Phase I of the surveillance for enteric fever in Asia project (SEAP): An overview and lessons learned
Paediatrics and Child Health
Objective. The objective of Phase I of the Surveillance for Enteric Fever in Asia Project (SEAP), a multiphase surveillance study characterizing the burden of disease in South Asia, was to inform data collection for prospective surveillance and to capture clinical aspects of disease. Methods. Through a retrospective record review conducted at hospitals in Bangladesh, India, Nepal, and Pakistan, we examined laboratory and clinical records to assess the culture positivity rate for Salmonella Typhi and Salmonella Paratyphi, age and sex distribution, and antimicrobial susceptability in each country. Results. Of all blood cultures performed in Bangladesh, India, Nepal, and Pakistan, 1.5%, 0.43%, 2%, and 1.49%, respectively, were positive for S. Typhi and 0.24%, 0.1%, 0.5%, and 0.67%, respectively, were positive for S. Paratyphi. A higher proportion of laboratory-confirmed infections in Bangladesh and Pakistan were aged ≤5 years, while India and Nepal had a higher proportion of participants aged 15–25 years. In all countries, the sex of the majority of participants was male. The majority of isolates in all countries were resistant to fluoroquinolones, with a high proportion also resistant to ampicillin, chloramphenicol, and trimethoprim-sulfamethoxazole. Discussion. Enteric fever remains endemic in South Asia. Data generated by this study can help inform strategies for implementation and evaluation of prevention and control measures.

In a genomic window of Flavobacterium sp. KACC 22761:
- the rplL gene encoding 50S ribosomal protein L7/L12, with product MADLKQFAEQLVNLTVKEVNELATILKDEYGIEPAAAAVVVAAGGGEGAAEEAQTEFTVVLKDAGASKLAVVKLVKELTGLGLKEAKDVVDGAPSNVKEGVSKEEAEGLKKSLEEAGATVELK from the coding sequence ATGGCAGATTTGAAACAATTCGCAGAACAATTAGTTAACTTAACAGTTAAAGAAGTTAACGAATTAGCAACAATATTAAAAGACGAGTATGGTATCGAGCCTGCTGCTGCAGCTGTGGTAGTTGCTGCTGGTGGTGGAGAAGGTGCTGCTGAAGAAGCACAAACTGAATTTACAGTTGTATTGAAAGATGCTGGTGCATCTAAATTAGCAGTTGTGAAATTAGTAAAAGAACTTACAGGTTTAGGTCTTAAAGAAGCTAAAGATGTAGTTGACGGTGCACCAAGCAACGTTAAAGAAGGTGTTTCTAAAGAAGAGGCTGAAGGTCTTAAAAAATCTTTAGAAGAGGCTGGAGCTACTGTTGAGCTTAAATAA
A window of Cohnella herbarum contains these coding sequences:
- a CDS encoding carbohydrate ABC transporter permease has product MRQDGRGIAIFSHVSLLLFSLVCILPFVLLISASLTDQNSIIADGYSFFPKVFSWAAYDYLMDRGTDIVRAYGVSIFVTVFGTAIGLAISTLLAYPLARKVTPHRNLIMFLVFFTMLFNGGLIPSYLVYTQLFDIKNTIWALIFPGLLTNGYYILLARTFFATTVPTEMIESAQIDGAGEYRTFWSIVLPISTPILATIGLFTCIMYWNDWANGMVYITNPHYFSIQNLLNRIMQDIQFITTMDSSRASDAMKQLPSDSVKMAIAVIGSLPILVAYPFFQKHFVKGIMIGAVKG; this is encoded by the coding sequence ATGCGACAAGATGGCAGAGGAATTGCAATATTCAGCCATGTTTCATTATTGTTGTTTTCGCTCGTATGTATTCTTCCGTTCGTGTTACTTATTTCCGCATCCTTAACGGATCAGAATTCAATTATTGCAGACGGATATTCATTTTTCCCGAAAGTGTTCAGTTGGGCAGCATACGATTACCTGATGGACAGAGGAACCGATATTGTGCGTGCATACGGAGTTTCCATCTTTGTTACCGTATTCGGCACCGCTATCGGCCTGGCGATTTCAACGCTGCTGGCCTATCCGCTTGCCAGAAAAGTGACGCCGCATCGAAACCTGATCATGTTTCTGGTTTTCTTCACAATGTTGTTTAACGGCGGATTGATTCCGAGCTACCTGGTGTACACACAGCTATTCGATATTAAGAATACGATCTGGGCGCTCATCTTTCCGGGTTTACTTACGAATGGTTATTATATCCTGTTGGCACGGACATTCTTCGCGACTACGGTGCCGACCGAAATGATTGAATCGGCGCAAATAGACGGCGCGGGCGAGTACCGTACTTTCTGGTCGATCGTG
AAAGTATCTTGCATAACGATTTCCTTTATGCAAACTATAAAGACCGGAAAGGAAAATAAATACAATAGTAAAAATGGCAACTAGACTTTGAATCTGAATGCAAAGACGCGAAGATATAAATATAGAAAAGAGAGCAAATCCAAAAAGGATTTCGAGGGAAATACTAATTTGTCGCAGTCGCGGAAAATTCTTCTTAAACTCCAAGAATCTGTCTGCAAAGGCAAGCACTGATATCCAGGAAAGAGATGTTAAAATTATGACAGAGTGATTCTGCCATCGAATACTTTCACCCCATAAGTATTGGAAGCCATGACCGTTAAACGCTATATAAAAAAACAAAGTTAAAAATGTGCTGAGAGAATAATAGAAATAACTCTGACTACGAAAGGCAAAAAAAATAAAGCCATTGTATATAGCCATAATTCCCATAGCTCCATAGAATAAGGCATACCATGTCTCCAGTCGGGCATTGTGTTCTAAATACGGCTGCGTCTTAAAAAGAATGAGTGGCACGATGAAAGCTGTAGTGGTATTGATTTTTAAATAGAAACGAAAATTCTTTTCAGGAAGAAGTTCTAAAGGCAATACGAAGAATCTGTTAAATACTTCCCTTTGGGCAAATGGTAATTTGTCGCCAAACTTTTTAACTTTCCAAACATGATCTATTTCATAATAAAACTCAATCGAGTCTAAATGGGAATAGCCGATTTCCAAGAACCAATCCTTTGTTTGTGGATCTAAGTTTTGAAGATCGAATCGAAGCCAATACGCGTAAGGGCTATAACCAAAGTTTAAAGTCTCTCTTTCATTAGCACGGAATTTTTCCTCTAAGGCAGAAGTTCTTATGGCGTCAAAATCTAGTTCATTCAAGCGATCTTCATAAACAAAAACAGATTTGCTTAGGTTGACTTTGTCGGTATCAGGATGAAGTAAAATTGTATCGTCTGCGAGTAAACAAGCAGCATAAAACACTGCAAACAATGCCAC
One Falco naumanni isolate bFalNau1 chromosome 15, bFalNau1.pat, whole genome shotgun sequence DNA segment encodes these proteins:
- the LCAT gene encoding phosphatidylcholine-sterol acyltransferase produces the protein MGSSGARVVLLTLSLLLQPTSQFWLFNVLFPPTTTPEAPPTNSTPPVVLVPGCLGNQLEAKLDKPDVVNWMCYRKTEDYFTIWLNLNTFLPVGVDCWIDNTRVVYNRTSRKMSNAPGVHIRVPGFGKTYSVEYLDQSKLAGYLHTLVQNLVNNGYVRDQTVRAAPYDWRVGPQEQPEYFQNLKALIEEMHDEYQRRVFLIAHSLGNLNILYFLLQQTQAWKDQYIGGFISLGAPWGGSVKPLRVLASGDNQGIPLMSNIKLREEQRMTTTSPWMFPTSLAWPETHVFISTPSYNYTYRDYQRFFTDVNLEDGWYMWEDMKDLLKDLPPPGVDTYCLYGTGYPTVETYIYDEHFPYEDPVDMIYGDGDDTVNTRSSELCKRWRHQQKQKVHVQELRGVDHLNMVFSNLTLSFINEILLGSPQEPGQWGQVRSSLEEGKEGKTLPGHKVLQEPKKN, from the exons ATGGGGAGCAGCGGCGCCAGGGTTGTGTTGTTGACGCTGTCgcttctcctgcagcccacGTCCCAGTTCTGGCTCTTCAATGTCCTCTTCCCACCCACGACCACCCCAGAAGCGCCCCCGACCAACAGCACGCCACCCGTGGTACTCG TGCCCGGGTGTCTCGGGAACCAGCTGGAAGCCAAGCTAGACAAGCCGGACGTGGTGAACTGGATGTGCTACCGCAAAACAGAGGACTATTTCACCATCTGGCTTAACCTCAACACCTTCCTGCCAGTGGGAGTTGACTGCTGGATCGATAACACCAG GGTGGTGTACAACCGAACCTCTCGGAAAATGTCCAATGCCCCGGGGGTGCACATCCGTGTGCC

Journal of Infectious Diseases
Saha, S. K.,
Andrews, J. R.,
Luby, S. P.,
Yousafzai, M. T.,
(2018). Phase I of the surveillance for enteric fever in Asia project (SEAP): An overview and lessons learned. Journal of Infectious Diseases.
Available at: https://ecommons.aku.edu/pakistan_fhs_mc_women_childhealth_paediatr/712